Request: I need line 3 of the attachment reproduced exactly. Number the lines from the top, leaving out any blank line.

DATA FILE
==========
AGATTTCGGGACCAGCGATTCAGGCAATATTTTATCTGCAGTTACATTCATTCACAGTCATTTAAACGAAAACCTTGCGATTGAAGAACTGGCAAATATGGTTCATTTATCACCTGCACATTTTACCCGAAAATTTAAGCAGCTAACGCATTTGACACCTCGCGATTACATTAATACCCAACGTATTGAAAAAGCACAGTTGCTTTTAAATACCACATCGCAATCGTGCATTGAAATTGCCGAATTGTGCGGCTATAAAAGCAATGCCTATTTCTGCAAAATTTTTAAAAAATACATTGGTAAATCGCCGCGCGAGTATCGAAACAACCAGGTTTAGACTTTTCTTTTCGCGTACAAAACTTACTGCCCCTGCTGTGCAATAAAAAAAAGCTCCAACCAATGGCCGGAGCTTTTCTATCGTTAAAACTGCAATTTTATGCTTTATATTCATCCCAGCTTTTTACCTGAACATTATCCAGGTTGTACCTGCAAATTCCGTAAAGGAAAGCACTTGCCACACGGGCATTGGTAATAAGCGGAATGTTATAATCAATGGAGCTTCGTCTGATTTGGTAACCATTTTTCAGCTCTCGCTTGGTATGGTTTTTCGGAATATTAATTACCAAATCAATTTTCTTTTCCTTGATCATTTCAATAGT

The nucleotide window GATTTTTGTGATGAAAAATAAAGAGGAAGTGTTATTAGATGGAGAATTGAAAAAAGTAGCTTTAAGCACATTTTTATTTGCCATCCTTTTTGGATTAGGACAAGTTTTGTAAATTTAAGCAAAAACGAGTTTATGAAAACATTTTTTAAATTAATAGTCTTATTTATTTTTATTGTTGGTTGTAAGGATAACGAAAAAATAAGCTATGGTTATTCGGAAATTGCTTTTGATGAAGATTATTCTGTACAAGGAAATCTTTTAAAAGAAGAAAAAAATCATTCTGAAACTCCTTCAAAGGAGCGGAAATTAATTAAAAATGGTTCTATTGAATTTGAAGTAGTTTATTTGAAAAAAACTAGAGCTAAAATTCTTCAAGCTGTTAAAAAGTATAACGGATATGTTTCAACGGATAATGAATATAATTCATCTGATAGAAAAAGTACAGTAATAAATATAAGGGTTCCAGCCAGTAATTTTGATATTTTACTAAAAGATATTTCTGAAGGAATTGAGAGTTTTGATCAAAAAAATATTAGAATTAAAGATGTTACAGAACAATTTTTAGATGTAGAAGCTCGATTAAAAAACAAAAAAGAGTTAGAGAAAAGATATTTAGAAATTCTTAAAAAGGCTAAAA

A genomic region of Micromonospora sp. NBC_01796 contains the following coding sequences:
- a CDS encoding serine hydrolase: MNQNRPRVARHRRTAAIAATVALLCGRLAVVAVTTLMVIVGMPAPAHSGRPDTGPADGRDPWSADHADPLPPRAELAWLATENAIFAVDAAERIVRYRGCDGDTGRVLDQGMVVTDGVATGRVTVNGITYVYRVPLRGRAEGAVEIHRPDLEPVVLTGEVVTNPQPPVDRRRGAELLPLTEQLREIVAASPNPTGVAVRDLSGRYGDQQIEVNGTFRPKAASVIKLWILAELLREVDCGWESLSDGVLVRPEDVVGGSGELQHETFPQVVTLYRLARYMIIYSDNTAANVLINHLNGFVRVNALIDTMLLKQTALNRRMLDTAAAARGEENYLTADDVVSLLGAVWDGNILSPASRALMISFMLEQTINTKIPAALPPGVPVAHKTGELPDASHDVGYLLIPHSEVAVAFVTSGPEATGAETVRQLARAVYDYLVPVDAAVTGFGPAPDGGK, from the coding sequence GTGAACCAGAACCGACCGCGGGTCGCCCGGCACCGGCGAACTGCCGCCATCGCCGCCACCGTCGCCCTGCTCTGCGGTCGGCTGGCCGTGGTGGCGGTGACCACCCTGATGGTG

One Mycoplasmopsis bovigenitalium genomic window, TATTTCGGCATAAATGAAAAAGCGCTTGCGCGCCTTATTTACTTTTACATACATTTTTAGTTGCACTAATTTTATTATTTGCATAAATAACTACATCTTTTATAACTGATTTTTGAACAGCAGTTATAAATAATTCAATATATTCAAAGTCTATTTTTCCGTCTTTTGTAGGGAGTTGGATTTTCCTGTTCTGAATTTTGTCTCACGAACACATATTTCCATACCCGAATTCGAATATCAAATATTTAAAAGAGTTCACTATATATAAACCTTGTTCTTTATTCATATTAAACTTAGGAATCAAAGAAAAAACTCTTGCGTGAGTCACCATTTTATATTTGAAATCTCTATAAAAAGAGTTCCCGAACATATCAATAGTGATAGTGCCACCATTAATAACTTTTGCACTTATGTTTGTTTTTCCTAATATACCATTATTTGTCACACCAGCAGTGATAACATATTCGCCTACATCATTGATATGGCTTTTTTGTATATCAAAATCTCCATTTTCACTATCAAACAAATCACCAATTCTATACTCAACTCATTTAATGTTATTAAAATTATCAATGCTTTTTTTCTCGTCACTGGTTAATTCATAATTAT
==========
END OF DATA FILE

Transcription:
A genomic region of Micromonospora sp. NBC_01796 contains the following coding sequences: